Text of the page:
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Sheikha Mayassa/Twitter

Sheikha Al Mayassa bint Hamad Al Thani

Sheikha Al Mayassa bint Hamad Al Thani and two other Qataris have once again been ranked among the world’s 100 most powerful Arab businesswomen.

The Qatar Museums chairperson is joined on the 2017 Forbes power list by Mira Al Attiyah, chief executive of QNB Capital.

Sheikha Hanadi Al Thani, founder and chairperson of asset management company Amwal, was also named.


Photo for illustrative purposes only.

All three made the rankings last year, but two of them have fallen down the list in the latest index.

Up and down

That includes Sheikha Al Mayassa, who ranked fifth last year and third in 2015. This year, she was in 11th place.

Sheikha Hanadi also dropped on the list, by 10 places. She is now 64th.

However, as CEO of QNB’s investment banking subsidiary, Al Attiyah rose eight places from last year, and is now 25th.


Sheikha Hanadi bint Nasser bin Khalid Al Thani

Forbes does not explain its methodology for designations on the list.

But factors that play a role include annual reports and company websites, company revenues or GDPs for government departments/ministries, years of experience and a ministry’s scope.

Other countries

In terms of the 14 countries represented on the list, the UAE claimed the most spots, with 18 women ranked. It was followed by Egypt with 16 women and a dozen people from Lebanon.

Meanwhile, Saudi Arabia and Kuwait both had 10 heads of business named, Jordan eight, Oman seven, Morocco six and Bahrain five.

Palestine and Tunisia each had two, while Syria and Iraq had one apiece.

World Economic Forum/Flickr

Lubna S. Olayan, chief executive of Olayan Financing Company

The top three spots on this year’s list remained unchanged compared to 2016.

Saudi Arabia’s Lubna S. Olayan, chief executive of Olayan Financing Company, again took the top ranking.

She was followed by Lobna Helal, Deputy Governor of the Central Bank of Egypt, and then Raja Easa Al Gurg, managing director of the Easa Saleh Al Gurg Group.

Forbes has also published a top 10 list of the most powerful Arab women in government.

Dr. Hessa Al Jaber, Qatar’s former ICT minister, featured in 2015. However, Qatar does not have any representation in this year’s ranking.

The government list is topped by Sheikha Lubna Al Qasimi, Minister of State for Tolerance in the UAE.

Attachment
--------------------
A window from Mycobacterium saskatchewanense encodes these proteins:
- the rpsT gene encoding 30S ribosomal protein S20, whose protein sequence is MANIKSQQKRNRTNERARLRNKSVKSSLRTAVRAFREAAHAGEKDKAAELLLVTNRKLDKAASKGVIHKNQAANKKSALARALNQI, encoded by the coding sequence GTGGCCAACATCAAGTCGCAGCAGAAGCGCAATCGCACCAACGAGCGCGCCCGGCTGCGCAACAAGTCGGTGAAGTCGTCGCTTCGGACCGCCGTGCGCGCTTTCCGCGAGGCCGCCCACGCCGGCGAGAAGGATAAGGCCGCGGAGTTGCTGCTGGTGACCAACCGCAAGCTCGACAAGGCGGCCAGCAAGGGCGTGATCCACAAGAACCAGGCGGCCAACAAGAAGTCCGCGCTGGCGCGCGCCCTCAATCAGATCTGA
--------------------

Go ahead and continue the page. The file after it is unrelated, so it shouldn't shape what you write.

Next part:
Photo for illustrative purposes only.

The ongoing political and economic isolation of Qatar has only made the country and its people stronger, the president and CEO of Qatar Petroleum has said.

Speaking to Al Jazeera, Saad Sherida Al Kaabi said the Gulf crisis has not affected Qatar’s LNG exports.

Listing 18 countries that rely on Doha’s reserves, including Japan, China, Germany and the UK, he added, “There is not a buyer of LNG that does not call on Qatar to supply it.”

Al Kaabi even expressed gratitude to Saudi Arabia, Bahrain, Egypt and the UAE for taking action against his country.

“I would like to thank the four countries for their blockade, because it has made Qatar stronger, the people of Qatar stronger, their businesses stronger. We will come out of this much stronger than before,” he said.

Economic cost

Despite Al Kaabi’s remarks, Qatari officials have previously conceded that the boycott has raised expenses for the government.

For example, earlier this month Qatar’s foreign minister said it costs 10 times as much money to import food and medicine since the blockade started.

Al Meera

Turkish dairy products

The government is footing most of that bill to keep prices down for residents, he added at the time.

This is not great news for Qatar, which before the crisis had been slashing budgets amid lower global oil prices.

But officials have stressed that they have the resources to handle the challenge.

And some analysts have previously forecast that the country could ride out an economic embargo from its neighbors for months or even years.

Financial toll aside, the blockade has helped bolster Qatar’s image abroad, in that many nations have not sided with the quartet on their action.

Broken trust

Also yesterday, Al Kaabi affirmed that Qatar has no plans to cut off gas to the UAE, which depends heavily on Qatar’s gas to power its nation.

Legally, QP has that option, but “if you stop the gas, the biggest harm is to the people of the UAE. The people of the UAE are cousins, relatives, and friends … and we have nothing against them,” the CEO said.


Photo for illustrative purposes only.

Still, that doesn’t mean Qatar will forgive and forget everything that has transpired over the past seven weeks.

“The trust that we have built over the years has been broken overnight,” Al Kaabi told Al Jazeera.


Vodafone / Facebook

Photo for illustrative purposes only.

Vodafone Qatar has confirmed that its network has “technical issues,” leading to a loss of service for customers.

In a tweet early this morning, the company acknowledged the problem and said that it was working to resolve the issue, which it said “might affect access to our network.”

And three further tweets sent seven hours later, the company said that the problems started when it was carrying out upgrade work on its systems:

The company went on to say that its staff were “working tirelessly” to fix the issue, and said that it would keep customers updated on Twitter.

However, it did not provide any time-frame for when the service might return to normal.

Customer frustration

Many of Vodafone Qatar’s customers have taken to social media to express their annoyance at the lengthy lack of service.

We’ll keep you posted on developments. Thoughts?